Temp Pressure Relief Valve Leaking


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Old 11-08-07, 10:59 AM
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Temp Pressure Relief Valve Leaking

I have a problem with my pressure relief valve leaking periodically. I have my temp turned down and have replaced the valve once already. I have a feeling that the pressure coming into the house is causing the problem, but not sure. I've tried to adjust the pressure back flow regulator on the incoming main from the street, but haven't had much luck. Not sure which direction to turn the screw on the valve, have tried both ways, however, it seems that tigtening the screw has helped a little. I also have a backflow tank on top of the water heater. Does anyone have any thoughts about this problem? It's driving me crazy.
Thanks,
Doug
 
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Old 11-08-07, 03:29 PM
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First, buy a pressure valve, available at home/hardware stores for just a few $$$, and see what the pressure actually is. Above 70PSI is often a problem with fixtures. Below that and the problem is in the heater, not in the pressure.
 
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Old 11-08-07, 04:25 PM
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Thanks for the advice. I'll give that a try.
 
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Old 11-09-07, 11:06 AM
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Do you have an expansion tank on the cold feed?
 
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Old 11-19-07, 12:07 PM
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Red face i have the same problem

hey guys,

i seem to have the same problem.....

my pressure release valve opened up last year (during the opening kickoff of the super bowl....damn I missed Hester's TD ) and since then i had no problem....i didnt really replace anything

however, over this weekend, the valve opened up twice. i have no idea what the problem might be....

any help is appreciated.
 
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Old 11-20-07, 04:26 PM
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The most common reason is excessive pressure. Do you have a pressure reducing valve (PRV) on your incoming water line? If yes, then do you also have an expansion tank on the cold water line to the water heater? If no, then you need one.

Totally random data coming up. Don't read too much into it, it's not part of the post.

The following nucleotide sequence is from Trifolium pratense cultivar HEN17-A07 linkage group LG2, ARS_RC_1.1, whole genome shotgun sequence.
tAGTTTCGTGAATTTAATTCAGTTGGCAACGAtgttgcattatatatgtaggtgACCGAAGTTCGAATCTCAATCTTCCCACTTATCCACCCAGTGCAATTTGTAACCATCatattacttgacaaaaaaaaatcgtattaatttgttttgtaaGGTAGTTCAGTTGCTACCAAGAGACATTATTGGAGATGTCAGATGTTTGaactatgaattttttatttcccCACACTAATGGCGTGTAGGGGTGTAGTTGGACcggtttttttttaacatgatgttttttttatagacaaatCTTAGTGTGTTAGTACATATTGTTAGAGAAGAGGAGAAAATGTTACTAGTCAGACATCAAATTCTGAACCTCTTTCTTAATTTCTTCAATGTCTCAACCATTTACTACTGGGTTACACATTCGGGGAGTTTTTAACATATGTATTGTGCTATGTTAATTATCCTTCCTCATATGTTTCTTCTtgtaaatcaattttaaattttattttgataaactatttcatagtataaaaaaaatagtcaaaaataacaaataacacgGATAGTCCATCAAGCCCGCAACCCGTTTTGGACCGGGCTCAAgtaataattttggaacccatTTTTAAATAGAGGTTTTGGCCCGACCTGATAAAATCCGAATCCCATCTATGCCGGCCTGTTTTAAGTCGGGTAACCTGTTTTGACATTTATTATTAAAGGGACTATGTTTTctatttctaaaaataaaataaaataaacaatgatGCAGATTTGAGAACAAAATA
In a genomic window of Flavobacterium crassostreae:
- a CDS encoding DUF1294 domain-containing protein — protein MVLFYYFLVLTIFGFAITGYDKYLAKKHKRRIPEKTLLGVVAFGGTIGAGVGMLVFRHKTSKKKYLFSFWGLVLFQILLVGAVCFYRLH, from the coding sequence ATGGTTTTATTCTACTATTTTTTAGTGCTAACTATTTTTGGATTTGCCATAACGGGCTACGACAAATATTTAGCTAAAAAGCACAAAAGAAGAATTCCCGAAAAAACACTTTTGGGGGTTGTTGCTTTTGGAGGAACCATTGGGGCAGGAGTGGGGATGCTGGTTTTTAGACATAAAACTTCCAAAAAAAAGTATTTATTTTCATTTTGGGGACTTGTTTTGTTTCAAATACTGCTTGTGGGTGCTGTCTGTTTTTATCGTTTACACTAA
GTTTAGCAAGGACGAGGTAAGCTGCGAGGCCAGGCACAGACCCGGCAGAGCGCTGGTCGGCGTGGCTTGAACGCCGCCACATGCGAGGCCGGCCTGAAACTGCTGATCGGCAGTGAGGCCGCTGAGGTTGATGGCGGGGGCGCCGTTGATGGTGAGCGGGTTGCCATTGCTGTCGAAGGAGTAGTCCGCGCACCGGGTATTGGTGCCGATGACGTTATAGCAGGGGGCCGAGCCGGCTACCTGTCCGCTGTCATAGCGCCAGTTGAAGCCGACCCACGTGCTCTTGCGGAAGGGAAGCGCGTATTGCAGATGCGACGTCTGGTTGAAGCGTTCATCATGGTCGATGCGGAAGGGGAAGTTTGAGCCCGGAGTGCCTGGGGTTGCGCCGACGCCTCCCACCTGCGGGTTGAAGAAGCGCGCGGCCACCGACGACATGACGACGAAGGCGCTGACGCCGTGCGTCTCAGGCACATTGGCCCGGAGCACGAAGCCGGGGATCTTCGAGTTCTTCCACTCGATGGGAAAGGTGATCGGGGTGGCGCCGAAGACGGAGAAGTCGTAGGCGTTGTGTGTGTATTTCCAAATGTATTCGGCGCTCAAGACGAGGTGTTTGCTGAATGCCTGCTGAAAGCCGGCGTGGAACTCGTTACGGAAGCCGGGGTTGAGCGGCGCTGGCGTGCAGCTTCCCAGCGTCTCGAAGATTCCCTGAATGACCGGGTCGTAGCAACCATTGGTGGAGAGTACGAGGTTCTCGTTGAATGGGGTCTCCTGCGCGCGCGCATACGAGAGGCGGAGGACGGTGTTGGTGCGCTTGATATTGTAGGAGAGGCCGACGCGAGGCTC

If yes to both of the above questions then you may have a problem with the PRV or you may have a defective expansion tank.
 
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Old 11-20-07, 04:31 PM
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i dont think i have an expansion tank. The model of my gas water heater is A.O. Smith FSG 50 216. The cold pipe running into the heater has a valve. i tried turning it both ways and it didnt seem to matter. i had this problem last year and then for a year everything was ok. now all of a sudden, its back.
 
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Old 11-20-07, 10:08 PM
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The first thing to do is to go to your local Home Depot (or such) and buy a water pressure gauge. They are made by Watts (and others) and have a connection that allows it to be screwed to a regular garden hose faucet. They also have a manually reset hand that will record the highest pressure reached. It will cost about ten dollars.

I suggest that you connect this gauge to the hot water connection for your clothes washer and let it set with the faucet on over night. Note the highest reading on the gauge and what the gauge is reading right after some water is used. If the highest pressure is considerably higher than the reading right after using some water then you probably need an expansion tank as the pressure rise is most likely due to heating of a large quantity of water with no other water usage.

If the pressure after using some water is about the same as the highest pressure achieved in 24 hours and this highest pressure is not over about 80 to 85 psi then I suggest that you change the T&P valve on the water heater.

If your pressure is always higher than about 85 psi then you would benefit from installing a pressure reducing valve on your main incoming water supply.
 
 

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